"Because infotainment systems processed DAB data to display text and pictures on car dashboard screens, he said, an attacker could send code that would let them take over the system.
Once an infotainment system had been compromised, he said, an attacker could potentially use it as a way to control more critical systems, including steering and braking."
Normally it's not that easy. Sure, the car stereo sits on a can bus with nice information (ACC, backing signals to turn on the back camera, speed information so the volume can be automatically adjusted, etc). But it's not on the vital CAN bus (at least not on most cars).
But yes, it's an entrance point. So is the 3g/wifi receiver in the stereo, or the bluetooth connection to the handsfree that it can do.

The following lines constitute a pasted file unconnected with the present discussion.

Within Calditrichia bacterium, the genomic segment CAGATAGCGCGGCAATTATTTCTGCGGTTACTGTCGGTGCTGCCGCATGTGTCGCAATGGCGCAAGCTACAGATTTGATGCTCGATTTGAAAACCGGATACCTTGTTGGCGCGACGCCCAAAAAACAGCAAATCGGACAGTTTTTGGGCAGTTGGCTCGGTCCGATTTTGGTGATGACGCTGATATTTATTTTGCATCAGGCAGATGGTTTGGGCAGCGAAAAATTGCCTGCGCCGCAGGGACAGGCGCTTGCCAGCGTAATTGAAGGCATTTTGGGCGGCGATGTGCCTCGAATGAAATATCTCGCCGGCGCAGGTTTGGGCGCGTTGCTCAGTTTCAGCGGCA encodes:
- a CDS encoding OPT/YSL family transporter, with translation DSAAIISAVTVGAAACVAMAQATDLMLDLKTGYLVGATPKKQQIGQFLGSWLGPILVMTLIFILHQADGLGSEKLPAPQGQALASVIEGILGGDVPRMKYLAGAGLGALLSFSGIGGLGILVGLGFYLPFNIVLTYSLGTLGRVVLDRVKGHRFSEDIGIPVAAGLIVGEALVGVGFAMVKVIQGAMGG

But you would have to:
1. crack an entrance point to the stereo (any of the above)
2. control the stereo CAN transmitter (if it has one)
3. using that CAN to crack an entrance point to another system that talks to a vital CAN bus
4. control that system enough to transmit CAN on the vital bus
5. and then use this system to send bad messages to brakes or steering
and all cars use different firmware with different security holes and different CPUs.
But with enough research you could probably crack a specific vulnerable car model.
Cracking modern airplanes seems easier, actually.